Charged current

From Wikipedia, the free encyclopedia
Jump to: navigation, search

The charged current interaction is one of the ways in which subatomic particles can interact by means of the weak force. It is mediated by the
W+
and
W
bosons
.

The interaction is often incorrectly believed to be called 'charged' because the W bosons have electric charge. However, the charged current that gives the interaction its name is that of the interacting particles. For example, the charged-current contribution to the
ν
e

e

ν
e

e
elastic scattering amplitude

where the charged currents describing the flow of one fermion into the other are given by

In simple terms[edit]

Charged current interaction is the most easily detected of the interactions of the weak force. The weak force is best known for mediating nuclear decay. It has very short range but is the only force (apart from gravity) to interact with neutrinos. The weak force is communicated via the W and Z exchange particles. Of these, the W-boson has either a positive or negative electric charge, and mediates neutrino absorption and emission by or with an electrically charged particle. During these processes, the W-boson induces electron or positron emission or absorption, or changing the flavour of a quark as well as its electrical charge. By contrast the Z particle is electrically neutral, and exchange of a Z-boson leaves the interacting particles’ quantum numbers unaffected, except for a transfer of momentum, spin, and energy.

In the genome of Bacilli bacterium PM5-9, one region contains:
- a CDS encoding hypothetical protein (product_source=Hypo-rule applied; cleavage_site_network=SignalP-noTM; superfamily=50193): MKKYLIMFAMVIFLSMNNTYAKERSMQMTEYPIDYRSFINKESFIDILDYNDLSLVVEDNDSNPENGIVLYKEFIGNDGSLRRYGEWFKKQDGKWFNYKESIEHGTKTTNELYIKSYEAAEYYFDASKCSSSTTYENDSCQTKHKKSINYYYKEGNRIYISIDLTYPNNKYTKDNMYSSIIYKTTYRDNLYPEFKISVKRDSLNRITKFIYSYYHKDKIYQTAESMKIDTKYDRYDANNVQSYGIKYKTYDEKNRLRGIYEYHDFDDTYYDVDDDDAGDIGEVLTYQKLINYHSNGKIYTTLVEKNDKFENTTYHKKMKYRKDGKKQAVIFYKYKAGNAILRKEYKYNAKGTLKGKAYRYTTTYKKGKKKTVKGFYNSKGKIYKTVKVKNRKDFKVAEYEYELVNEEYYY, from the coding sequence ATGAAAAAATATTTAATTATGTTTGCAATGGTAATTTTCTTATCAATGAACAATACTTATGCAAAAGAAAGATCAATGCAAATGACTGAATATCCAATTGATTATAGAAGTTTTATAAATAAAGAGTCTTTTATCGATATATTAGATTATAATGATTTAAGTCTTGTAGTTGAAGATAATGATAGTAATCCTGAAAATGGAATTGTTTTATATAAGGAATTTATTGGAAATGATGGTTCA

Because exchange of W bosons involves a transfer of electric charge (as well as a transfer of weak interaction charge), it is known as “charged current”. By contrast, exchanges of Z bosons involve no transfer of electrical charge, so it is referred to as a “neutral current”. In the latter case, the word “current” has nothing to do with electricity – it simply refers to the Z bosons’ movement between other particles.

See also[edit]